Dopamine is a neurotransmitter that plays a key role in the brain’s reward system. It’s released when we experience something pleasurable, such as eating a delicious meal or receiving a compliment. However, our brains can become desensitized to dopamine over time, requiring larger and more frequent doses of pleasure to achieve the same level of satisfaction.
Dopamine fasting aims to reset this system by temporarily abstaining from all pleasurable activities, including social media, video games, sex, and even food.
The practice of dopamine fasting down-regulates the dopamine receptors in your brain’s pleasure centers, so they calm down and crave fewer hits. This practice is a way of calming the mind and allowing yourself to focus on the things that really matter.
This self-imposed period of abstinence from all things pleasurable is said to reset the brain’s reward system, increase focus and productivity, and even improve mental health.
There are various prescriptions to this fast, one method involving actual fasting: For a a period of time, usually 24 hours, abstain from stimulations that produce dopamine, which include eating or drinking anything except for water, using social media, consuming media, listening to music, or having sex.
You can meditate, journal, paint, exercise, or connect with nature. That’s it. No phone, no computer, no music, no television, and no junk food. No human interaction except for yourself.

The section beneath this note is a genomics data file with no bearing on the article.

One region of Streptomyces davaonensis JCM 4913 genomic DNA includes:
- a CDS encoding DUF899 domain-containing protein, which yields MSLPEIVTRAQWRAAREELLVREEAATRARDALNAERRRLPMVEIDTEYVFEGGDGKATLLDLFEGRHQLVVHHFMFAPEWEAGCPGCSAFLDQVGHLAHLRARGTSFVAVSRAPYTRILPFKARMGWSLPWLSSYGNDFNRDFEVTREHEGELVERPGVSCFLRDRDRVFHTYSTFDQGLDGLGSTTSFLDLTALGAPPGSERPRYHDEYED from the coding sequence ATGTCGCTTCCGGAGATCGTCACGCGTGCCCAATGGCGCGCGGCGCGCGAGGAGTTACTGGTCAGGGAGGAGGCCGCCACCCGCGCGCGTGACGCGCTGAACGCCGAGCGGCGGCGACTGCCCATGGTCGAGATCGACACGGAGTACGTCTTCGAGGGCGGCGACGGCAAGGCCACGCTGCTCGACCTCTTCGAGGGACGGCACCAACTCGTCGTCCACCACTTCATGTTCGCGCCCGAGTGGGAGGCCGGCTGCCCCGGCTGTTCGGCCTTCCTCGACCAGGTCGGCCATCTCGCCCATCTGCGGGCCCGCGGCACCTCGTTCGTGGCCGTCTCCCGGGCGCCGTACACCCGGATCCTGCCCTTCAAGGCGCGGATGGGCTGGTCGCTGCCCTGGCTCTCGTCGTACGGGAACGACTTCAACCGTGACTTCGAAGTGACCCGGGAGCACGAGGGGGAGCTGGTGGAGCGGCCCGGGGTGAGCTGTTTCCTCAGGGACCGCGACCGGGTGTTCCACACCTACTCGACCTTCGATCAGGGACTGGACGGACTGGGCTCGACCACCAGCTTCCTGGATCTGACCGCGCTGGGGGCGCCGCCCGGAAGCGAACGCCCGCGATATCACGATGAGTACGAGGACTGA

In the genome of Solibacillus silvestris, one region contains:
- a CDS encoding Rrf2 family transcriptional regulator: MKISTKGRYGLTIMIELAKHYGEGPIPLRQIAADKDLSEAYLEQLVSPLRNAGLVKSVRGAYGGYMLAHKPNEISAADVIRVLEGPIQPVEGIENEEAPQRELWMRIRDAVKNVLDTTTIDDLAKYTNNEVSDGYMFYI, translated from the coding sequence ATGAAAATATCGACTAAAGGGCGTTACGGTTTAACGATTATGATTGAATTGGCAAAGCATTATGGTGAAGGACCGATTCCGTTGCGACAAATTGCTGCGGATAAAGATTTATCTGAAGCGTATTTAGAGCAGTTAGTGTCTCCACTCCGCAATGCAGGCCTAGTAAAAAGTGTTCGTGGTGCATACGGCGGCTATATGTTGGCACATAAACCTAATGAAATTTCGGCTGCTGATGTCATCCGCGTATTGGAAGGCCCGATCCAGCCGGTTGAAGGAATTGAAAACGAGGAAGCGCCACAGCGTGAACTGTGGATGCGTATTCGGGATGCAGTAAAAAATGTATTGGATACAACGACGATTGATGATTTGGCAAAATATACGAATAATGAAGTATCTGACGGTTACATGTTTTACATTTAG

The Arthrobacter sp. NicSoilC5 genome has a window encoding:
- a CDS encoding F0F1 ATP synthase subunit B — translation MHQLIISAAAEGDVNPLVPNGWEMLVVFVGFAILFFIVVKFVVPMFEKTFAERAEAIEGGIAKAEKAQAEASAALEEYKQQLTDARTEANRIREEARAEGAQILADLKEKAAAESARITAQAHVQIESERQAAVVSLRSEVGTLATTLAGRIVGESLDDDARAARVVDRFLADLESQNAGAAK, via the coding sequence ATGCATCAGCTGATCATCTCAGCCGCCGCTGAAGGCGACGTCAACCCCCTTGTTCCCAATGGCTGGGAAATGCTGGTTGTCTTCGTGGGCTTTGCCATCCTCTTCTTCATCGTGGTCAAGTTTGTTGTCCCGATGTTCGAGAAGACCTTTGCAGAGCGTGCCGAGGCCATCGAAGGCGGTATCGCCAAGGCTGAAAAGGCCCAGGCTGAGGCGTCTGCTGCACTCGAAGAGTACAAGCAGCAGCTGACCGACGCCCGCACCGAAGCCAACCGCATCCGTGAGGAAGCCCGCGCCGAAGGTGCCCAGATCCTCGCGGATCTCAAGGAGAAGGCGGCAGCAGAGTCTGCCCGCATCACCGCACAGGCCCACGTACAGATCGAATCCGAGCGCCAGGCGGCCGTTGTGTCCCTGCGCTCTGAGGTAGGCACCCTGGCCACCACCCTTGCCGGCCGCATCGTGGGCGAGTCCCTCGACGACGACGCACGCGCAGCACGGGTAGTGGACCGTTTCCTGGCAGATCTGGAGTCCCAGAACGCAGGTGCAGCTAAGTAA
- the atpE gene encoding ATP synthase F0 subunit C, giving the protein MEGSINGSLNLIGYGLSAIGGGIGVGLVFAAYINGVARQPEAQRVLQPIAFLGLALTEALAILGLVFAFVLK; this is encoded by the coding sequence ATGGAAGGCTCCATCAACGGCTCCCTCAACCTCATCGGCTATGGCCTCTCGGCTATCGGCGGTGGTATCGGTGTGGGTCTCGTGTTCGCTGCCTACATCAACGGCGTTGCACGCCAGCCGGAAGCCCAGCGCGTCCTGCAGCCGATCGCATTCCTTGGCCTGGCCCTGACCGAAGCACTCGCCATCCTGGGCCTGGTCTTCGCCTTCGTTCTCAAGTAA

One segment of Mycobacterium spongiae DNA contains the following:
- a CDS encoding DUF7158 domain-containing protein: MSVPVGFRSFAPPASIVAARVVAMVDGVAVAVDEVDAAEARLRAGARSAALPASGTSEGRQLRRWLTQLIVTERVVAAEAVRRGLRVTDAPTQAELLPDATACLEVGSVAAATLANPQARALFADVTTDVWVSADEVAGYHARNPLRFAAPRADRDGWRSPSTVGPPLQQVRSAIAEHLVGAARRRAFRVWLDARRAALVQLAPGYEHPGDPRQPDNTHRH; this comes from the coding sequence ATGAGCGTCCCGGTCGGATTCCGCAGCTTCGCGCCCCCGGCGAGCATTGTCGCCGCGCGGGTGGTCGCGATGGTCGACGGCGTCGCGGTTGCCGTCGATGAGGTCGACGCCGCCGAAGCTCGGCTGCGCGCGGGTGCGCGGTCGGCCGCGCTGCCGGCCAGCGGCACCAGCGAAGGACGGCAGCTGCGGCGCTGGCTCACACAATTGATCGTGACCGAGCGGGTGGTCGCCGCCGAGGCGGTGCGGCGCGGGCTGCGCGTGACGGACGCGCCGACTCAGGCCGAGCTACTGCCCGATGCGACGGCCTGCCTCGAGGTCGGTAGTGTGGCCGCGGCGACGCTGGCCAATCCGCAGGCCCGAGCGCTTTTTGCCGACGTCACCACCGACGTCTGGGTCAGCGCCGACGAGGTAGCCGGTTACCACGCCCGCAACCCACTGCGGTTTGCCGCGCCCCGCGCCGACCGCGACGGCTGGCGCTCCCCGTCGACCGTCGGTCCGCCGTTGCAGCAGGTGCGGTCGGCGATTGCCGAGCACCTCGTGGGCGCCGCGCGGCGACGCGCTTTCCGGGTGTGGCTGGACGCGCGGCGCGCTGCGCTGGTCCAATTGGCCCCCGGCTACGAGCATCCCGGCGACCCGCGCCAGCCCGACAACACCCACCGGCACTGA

Or, you can try a Dopamine Detox. Pick one compulsive behavior you want to cut down on and start small. Intermittent fasting is a great option, as it promotes increased focus, relaxation, and clear thinking. Digital detox is another option. Put your phone in a drawer for a few hours.
Based on an accepted cognitive behavioral therapy technique called stimulus control, Dopamine fasting can be seen as making an intentional choice not to indulge in compulsive behaviors. Instead of checking your phone or stress eating, you become more mindful of those behaviors and can break a negative cycle of mindless reaching for of dopamine.
But does it really work? The evidence is mixed. While some proponents of dopamine fasting report increased focus and productivity, others argue that it reinforces the idea that pleasure is inherently bad or sinful. They also point out that it’s not a substitute for addressing the underlying issues that may be causing a lack of focus or productivity.
Pleasure is a natural and essential part of life and if you start to feel less of it, perhaps a fast might help strike a balance between indulgence and self-discipline, which is the sweet spot to get the most pleasure out of life.